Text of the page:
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Let’s Talk About Anxiety and Depression

It’s World Mental Health Day today, and I wanted to take a moment to talk to you about the different ways in which our mental health can suffer. Because none of us are immune to this, no matter how much we may like to think we are. And so it’s important to remember that not being okay is not a sign of weakness, but rather a natural part of human life.

For some people not being okay is something that only happens from time to time. Certain events in their lives such as illness in the family, strained relationships, worries about work, financial insecurity etc can wear down even the most naturally upbeat and positive person. For them, their mental health may recover relatively quickly once the stressful situation is over. Or it may not. But it is very clearly linked to events happening in their lives, whether passing incidents that are soon forgotten or traumas they will carry with them for the rest of their lives.

For others, depression and anxiety are constant companions, cropping up throughout their lives without any kind of correlation to specific events. It may even seem that their lives are just one long stream of stressful situation after stressful situation, a pattern they cannot get out of no matter how much they try.

It’s Okay To Not Be Okay

The point I’m trying to make is that there are uncountable reasons why somebody may be struggling with their mental health. But regardless of the cause, mental health issues are hard, and it’s okay to not be okay.

So often we feel the need to hide behind a mask, never showing how we truly feel. I remember working in one environment where I felt discriminated against based on my health and ended up diagnosed with depression. I would get home from work every night, physically and emotionally exhausted, and sob for hours at the thought that it would never get any easier. Yet one of the cleaners at work mentioned how much he loved seeing my bright and cheery smile every day.

It’s often easier to hide behind a smile than to show the cracks, especially when already being treated as “weak” for some other reason (for me it was my battle with Endometriosis at that time). But it’s time we, as a society, began to accept that mental health issues are a normal part of life, so that we can end the stigma and begin to make it easier for people to be okay with not being okay.

Anxiety and Depression Can Show Up In Many Different Ways

Anxiety and depression are no strangers to me. Looking back I can see that I’ve battled with them many times over the years. But nobody ever told me that they could show up in your life in lots of different ways, so it has taken me years to recognise some of these for what they are.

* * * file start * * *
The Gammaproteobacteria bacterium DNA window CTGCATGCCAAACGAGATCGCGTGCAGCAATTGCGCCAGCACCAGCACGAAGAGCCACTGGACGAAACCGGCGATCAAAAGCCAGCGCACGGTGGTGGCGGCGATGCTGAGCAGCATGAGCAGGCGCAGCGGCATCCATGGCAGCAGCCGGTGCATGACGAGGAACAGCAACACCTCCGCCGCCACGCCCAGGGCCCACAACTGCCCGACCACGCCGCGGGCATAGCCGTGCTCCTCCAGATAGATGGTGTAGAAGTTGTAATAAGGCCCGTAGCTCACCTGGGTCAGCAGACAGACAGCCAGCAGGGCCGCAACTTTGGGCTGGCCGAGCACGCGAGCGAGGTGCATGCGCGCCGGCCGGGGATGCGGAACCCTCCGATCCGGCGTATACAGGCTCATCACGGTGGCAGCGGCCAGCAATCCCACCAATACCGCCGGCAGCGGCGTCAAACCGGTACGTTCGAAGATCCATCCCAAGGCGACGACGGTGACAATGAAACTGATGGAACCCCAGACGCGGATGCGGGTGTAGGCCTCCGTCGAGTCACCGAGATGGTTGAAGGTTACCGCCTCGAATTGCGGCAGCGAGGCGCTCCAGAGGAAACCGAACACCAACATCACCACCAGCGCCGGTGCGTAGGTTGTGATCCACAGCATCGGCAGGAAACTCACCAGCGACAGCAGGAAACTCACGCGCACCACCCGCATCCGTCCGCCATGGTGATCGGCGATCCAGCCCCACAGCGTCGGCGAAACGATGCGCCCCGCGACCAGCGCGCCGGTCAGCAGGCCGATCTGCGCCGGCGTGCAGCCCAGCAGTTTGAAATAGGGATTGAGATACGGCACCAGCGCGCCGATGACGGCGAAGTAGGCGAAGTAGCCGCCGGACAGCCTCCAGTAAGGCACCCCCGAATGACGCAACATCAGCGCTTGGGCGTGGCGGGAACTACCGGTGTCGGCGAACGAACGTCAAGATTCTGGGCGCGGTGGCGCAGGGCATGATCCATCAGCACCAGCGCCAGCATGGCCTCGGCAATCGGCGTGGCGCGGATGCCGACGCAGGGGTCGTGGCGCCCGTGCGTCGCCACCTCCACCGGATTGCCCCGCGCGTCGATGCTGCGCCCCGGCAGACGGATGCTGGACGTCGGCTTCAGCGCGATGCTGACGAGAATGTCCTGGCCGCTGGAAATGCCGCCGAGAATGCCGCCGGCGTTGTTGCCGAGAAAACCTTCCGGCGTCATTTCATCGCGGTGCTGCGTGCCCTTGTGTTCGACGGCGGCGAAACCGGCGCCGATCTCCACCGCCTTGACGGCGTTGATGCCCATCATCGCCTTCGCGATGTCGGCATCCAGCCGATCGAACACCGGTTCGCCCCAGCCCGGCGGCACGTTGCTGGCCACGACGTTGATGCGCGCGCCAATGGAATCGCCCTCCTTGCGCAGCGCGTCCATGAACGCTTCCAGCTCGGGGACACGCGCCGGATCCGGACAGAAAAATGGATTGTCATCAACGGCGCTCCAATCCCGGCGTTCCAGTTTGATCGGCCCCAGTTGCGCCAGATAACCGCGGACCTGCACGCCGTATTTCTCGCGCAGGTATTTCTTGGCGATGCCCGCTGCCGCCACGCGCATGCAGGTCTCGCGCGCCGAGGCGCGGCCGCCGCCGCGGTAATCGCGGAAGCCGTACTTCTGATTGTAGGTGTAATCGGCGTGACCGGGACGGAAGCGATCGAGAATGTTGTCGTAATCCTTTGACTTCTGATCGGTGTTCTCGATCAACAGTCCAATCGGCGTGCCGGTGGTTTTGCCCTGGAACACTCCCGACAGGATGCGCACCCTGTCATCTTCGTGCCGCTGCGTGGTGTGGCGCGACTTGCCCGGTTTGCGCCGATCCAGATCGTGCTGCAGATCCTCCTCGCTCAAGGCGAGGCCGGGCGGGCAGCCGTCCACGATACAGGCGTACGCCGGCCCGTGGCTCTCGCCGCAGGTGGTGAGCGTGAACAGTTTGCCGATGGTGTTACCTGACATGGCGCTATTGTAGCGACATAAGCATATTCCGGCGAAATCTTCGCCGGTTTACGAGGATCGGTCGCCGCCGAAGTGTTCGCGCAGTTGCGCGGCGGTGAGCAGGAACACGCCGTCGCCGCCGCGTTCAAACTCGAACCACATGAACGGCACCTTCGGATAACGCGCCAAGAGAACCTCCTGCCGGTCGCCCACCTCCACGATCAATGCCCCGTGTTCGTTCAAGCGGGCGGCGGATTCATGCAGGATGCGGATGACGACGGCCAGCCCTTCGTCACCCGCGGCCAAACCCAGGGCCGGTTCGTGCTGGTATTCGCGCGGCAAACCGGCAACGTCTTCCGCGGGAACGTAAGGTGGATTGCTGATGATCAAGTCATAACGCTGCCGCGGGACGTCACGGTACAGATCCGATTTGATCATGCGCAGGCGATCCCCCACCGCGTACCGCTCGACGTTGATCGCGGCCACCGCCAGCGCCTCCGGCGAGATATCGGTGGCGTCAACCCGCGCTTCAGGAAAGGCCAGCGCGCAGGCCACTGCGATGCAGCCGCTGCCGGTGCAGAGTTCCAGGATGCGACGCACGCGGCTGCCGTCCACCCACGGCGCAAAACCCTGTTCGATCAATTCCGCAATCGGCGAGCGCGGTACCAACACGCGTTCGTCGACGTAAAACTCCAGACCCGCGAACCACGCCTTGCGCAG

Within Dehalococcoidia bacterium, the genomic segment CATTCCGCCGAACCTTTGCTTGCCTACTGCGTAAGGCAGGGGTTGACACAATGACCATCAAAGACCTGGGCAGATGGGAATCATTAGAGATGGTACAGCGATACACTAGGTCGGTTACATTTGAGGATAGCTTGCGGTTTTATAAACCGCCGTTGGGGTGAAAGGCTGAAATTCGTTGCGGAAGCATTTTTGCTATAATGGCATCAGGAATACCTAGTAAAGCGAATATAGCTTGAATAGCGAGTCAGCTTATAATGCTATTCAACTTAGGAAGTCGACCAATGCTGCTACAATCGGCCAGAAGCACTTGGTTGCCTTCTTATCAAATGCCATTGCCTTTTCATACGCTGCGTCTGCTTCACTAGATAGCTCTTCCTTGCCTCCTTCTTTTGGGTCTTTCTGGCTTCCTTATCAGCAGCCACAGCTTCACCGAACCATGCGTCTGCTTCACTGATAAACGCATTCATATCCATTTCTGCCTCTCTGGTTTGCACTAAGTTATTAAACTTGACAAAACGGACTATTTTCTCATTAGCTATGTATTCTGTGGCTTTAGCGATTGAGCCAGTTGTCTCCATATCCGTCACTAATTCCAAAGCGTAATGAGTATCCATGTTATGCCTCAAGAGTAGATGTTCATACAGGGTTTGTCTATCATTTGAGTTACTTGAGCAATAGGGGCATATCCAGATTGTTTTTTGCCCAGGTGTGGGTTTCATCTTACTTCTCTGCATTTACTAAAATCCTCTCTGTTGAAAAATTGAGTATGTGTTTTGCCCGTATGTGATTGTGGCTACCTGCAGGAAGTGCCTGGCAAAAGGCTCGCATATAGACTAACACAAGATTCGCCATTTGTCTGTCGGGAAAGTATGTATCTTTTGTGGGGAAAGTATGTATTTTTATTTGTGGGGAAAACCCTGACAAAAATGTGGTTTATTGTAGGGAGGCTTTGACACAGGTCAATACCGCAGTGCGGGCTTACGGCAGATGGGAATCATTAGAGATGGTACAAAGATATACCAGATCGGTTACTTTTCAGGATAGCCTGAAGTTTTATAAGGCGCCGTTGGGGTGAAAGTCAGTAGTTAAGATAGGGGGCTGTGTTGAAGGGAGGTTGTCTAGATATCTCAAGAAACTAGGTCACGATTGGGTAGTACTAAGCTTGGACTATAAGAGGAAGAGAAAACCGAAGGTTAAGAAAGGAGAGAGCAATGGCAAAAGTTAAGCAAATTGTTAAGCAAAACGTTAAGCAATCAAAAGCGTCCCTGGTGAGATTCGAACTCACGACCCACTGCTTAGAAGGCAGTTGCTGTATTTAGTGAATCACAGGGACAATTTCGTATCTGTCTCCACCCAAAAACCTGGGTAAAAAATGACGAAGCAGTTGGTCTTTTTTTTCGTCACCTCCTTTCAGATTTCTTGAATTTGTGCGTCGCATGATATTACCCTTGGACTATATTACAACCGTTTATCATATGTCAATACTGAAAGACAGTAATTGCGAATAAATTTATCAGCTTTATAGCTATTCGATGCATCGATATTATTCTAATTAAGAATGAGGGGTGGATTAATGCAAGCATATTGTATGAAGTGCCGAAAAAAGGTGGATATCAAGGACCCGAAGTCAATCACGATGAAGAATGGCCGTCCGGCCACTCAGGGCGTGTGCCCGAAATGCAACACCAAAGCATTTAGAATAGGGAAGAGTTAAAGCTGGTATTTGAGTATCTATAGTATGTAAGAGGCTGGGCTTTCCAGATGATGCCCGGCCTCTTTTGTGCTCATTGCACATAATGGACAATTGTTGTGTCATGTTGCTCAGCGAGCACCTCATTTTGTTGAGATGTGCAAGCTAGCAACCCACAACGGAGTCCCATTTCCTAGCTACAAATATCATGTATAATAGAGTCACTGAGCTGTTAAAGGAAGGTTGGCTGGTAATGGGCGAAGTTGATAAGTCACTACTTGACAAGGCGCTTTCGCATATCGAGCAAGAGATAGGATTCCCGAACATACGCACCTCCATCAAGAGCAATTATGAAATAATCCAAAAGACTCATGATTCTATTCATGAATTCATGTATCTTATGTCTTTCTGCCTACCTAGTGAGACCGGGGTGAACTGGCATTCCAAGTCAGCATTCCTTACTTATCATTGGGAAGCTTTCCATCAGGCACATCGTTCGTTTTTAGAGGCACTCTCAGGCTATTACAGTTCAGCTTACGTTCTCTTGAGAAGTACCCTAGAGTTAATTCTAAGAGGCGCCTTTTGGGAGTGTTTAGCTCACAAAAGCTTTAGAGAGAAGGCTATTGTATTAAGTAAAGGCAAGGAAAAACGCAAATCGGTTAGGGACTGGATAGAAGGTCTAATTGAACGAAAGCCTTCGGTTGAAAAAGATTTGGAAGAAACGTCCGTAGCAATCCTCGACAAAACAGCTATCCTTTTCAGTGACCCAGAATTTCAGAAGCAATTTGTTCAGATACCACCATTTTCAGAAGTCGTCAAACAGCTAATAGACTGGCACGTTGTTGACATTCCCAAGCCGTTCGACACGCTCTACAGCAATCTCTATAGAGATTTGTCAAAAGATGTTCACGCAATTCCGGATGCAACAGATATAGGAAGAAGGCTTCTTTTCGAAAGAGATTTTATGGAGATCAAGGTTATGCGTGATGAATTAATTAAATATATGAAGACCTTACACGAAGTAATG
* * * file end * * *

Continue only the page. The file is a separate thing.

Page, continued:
So many times in my life I have thought that I must just be weak and silly, even allowing others to paint me with those brushes too, rather than seeing it for what it was – mental health issues. So I thought I would list some of the ways they have shown up in my life, in case any of these seem familiar to you too. Often the specific details may be different for you, but perhaps the feeling behind them may be the same, so I’ve highlighted the parts you may relate to. I’ve also tried to break them up into several key themes, for ease of viewing:

mental Health Issues Connected to Social anxiety

  • I spent most of my teen years terrified of my own voice. I couldn’t even verbally give our order to the man in the chip shop, even though I saw him every week, instead giving him a piece of paper with it written on. For this same reason I dreaded Drama lessons, for fear of being ridiculed. And when my friend persuaded me to join her church choir, I spent 7 months miming and feeling like a total and utter loser and fraud. And because I was so terrified, I couldn’t even tell the choir master how I felt. Until one day I couldn’t take it anymore and simply didn’t turn up. The anxiety of being there and failing to get over my fear and actually sing was suddenly greater than my fear of letting people down by not going. But I felt so embarrassed that I haven’t been back to that church ever since, and it’s been almost 20 years!
  • Following an incident at primary school, when I suddenly began to feel sick whilst sitting in front of the assembly awaiting to show my work, I developed Emetophobia. It started with a fear of getting sick at school, and so I began to avoid eating at school because I thought that meant I couldn’t get sick. Over time this developed into not wanting to feel full (it didn’t help that feeling full often did make me feel nauseated, thanks to my EDS), and so I began to eat less and less at home too. I dreaded eating out at restaurants, and began to avoid certain high risk foods. Emetophobia controlled so much of my teen years, including forcing me to make excuses to never eat at a friend’s house, and made me feel like an utter fool, because I knew it wasn’t rational but I simply couldn’t change how I felt.  After several years of it not really being an issue, it has unfortunately reared its ugly head in recent years with how often I feel and get sick these days.

Mental Health Issues Connected To physical Illness and Disability

  • Having been a clumsy child, regularly at A&E, due to (at that point undiagnosed) Hypermobility, I became fearful of PE lessons as I simply didn’t trust my body not to hurt or make me fall over and injure myself. And that’s before we even talk about the fact that my legs didn’t seem to work in coordination with each other, and so when others were running ahead of me I’d be lagging behind, wondering why I was so useless at such a seemingly natural thing as running. So I spent years dreading PE lessons and feeling totally inadequate.